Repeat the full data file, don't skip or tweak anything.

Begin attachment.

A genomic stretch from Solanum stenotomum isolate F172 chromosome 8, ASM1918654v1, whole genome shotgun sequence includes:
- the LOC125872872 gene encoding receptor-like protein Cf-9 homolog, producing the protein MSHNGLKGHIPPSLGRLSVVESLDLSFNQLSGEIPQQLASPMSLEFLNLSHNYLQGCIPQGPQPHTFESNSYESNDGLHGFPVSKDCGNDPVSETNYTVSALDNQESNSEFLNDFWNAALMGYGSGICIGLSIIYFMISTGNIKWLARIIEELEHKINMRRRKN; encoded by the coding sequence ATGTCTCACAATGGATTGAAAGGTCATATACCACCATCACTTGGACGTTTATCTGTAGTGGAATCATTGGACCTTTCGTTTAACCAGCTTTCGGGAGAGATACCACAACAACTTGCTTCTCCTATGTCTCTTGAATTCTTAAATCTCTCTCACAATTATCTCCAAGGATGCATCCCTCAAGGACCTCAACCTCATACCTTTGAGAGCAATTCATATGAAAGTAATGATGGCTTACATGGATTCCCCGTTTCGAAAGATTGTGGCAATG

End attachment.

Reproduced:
A genomic stretch from Solanum stenotomum isolate F172 chromosome 8, ASM1918654v1, whole genome shotgun sequence includes:
- the LOC125872872 gene encoding receptor-like protein Cf-9 homolog, producing the protein MSHNGLKGHIPPSLGRLSVVESLDLSFNQLSGEIPQQLASPMSLEFLNLSHNYLQGCIPQGPQPHTFESNSYESNDGLHGFPVSKDCGNDPVSETNYTVSALDNQESNSEFLNDFWNAALMGYGSGICIGLSIIYFMISTGNIKWLARIIEELEHKINMRRRKN; encoded by the coding sequence ATGTCTCACAATGGATTGAAAGGTCATATACCACCATCACTTGGACGTTTATCTGTAGTGGAATCATTGGACCTTTCGTTTAACCAGCTTTCGGGAGAGATACCACAACAACTTGCTTCTCCTATGTCTCTTGAATTCTTAAATCTCTCTCACAATTATCTCCAAGGATGCATCCCTCAAGGACCTCAACCTCATACCTTTGAGAGCAATTCATATGAAAGTAATGATGGCTTACATGGATTCCCCGTTTCGAAAGATTGTGGCAATG